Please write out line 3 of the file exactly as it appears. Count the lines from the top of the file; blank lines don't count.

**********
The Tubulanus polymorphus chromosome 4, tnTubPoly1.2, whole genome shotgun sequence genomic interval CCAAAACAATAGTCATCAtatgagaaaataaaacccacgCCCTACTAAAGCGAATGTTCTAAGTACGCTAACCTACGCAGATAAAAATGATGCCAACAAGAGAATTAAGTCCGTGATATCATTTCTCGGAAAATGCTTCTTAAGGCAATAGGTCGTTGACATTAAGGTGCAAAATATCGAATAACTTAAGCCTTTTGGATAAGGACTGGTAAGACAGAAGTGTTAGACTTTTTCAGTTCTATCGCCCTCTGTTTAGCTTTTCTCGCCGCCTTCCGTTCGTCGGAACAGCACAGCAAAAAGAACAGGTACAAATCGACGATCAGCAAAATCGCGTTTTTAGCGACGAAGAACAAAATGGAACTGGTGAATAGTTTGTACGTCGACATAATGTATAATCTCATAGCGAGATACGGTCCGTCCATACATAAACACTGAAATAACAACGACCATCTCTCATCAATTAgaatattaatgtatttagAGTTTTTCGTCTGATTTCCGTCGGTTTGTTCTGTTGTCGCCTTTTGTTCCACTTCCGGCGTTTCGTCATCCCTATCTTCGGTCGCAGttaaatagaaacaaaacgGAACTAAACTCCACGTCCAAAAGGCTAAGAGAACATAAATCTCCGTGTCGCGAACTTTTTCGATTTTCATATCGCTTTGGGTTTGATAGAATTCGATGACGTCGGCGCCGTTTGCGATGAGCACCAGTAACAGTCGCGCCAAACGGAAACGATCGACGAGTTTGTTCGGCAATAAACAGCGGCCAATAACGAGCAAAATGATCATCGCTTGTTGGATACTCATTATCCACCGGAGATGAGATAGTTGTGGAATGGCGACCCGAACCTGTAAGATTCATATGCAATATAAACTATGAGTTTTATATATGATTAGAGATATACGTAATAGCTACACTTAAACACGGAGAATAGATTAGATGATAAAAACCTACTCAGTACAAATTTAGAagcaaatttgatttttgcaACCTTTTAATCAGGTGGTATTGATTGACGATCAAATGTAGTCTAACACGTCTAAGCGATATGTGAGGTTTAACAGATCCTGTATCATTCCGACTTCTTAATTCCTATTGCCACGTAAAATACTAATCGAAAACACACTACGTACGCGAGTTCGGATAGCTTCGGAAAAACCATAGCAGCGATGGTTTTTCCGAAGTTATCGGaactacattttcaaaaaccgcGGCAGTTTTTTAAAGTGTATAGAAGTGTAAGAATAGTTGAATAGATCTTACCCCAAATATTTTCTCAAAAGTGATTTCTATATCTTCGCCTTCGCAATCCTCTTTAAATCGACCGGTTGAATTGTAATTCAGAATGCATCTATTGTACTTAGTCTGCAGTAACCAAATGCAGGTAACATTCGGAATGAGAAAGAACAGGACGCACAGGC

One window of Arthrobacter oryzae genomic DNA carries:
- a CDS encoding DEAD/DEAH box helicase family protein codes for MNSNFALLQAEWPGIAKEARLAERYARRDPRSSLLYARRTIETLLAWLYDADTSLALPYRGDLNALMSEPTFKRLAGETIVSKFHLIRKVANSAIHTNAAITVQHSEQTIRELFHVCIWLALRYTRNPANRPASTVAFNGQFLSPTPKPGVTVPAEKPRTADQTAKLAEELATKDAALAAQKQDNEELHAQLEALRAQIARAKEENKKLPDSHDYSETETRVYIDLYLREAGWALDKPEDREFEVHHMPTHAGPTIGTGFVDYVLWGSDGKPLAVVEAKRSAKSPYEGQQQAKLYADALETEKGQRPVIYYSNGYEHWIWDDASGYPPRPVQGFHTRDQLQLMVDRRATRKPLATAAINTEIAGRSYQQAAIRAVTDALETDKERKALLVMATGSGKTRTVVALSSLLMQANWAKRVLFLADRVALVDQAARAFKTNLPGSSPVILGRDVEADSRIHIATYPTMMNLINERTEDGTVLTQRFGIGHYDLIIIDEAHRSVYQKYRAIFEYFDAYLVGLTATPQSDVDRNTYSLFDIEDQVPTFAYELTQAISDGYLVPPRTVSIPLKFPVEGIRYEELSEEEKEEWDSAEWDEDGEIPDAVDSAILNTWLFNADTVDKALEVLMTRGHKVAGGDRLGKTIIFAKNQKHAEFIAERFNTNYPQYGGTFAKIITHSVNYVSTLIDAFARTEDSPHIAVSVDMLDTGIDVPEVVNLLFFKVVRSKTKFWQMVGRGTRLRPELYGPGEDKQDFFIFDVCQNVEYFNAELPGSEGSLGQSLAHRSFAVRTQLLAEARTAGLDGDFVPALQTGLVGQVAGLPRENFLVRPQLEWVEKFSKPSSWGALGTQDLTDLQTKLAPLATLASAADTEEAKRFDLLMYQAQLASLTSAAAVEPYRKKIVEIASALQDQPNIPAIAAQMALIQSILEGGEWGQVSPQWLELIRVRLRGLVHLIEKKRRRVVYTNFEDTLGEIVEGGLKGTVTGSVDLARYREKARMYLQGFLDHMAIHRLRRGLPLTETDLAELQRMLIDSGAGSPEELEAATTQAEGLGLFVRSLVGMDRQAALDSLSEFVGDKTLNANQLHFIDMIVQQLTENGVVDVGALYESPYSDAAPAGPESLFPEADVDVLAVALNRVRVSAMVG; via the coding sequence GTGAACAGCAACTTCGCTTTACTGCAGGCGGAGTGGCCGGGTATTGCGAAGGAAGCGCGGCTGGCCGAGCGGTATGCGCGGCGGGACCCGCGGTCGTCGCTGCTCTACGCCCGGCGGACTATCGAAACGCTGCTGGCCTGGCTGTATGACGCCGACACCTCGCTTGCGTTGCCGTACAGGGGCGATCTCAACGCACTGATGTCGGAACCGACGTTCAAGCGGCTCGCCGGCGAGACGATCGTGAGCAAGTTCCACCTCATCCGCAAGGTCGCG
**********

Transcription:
- a CDS encoding DEAD/DEAH box helicase family protein codes for MNSNFALLQAEWPGIAKEARLAERYARRDPRSSLLYARRTIETLLAWLYDADTSLALPYRGDLNALMSEPTFKRLAGETIVSKFHLIRKVANSAIHTNAAITVQHSEQTIRELFHVCIWLALRYTRNPANRPASTVAFNGQFLSPTPKPGVTVPAEKPRTADQTAKLAEELATKDAALAAQKQDNEELHAQLEALRAQIARAKEENKKLPDSHDYSETETRVYIDLYLREAGWALDKPEDREFEVHHMPTHAGPTIGTGFVDYVLWGSDGKPLAVVEAKRSAKSPYEGQQQAKLYADALETEKGQRPVIYYSNGYEHWIWDDASGYPPRPVQGFHTRDQLQLMVDRRATRKPLATAAINTEIAGRSYQQAAIRAVTDALETDKERKALLVMATGSGKTRTVVALSSLLMQANWAKRVLFLADRVALVDQAARAFKTNLPGSSPVILGRDVEADSRIHIATYPTMMNLINERTEDGTVLTQRFGIGHYDLIIIDEAHRSVYQKYRAIFEYFDAYLVGLTATPQSDVDRNTYSLFDIEDQVPTFAYELTQAISDGYLVPPRTVSIPLKFPVEGIRYEELSEEEKEEWDSAEWDEDGEIPDAVDSAILNTWLFNADTVDKALEVLMTRGHKVAGGDRLGKTIIFAKNQKHAEFIAERFNTNYPQYGGTFAKIITHSVNYVSTLIDAFARTEDSPHIAVSVDMLDTGIDVPEVVNLLFFKVVRSKTKFWQMVGRGTRLRPELYGPGEDKQDFFIFDVCQNVEYFNAELPGSEGSLGQSLAHRSFAVRTQLLAEARTAGLDGDFVPALQTGLVGQVAGLPRENFLVRPQLEWVEKFSKPSSWGALGTQDLTDLQTKLAPLATLASAADTEEAKRFDLLMYQAQLASLTSAAAVEPYRKKIVEIASALQDQPNIPAIAAQMALIQSILEGGEWGQVSPQWLELIRVRLRGLVHLIEKKRRRVVYTNFEDTLGEIVEGGLKGTVTGSVDLARYREKARMYLQGFLDHMAIHRLRRGLPLTETDLAELQRMLIDSGAGSPEELEAATTQAEGLGLFVRSLVGMDRQAALDSLSEFVGDKTLNANQLHFIDMIVQQLTENGVVDVGALYESPYSDAAPAGPESLFPEADVDVLAVALNRVRVSAMVG; via the coding sequence GTGAACAGCAACTTCGCTTTACTGCAGGCGGAGTGGCCGGGTATTGCGAAGGAAGCGCGGCTGGCCGAGCGGTATGCGCGGCGGGACCCGCGGTCGTCGCTGCTCTACGCCCGGCGGACTATCGAAACGCTGCTGGCCTGGCTGTATGACGCCGACACCTCGCTTGCGTTGCCGTACAGGGGCGATCTCAACGCACTGATGTCGGAACCGACGTTCAAGCGGCTCGCCGGCGAGACGATCGTGAGCAAGTTCCACCTCATCCGCAAGGTCGCG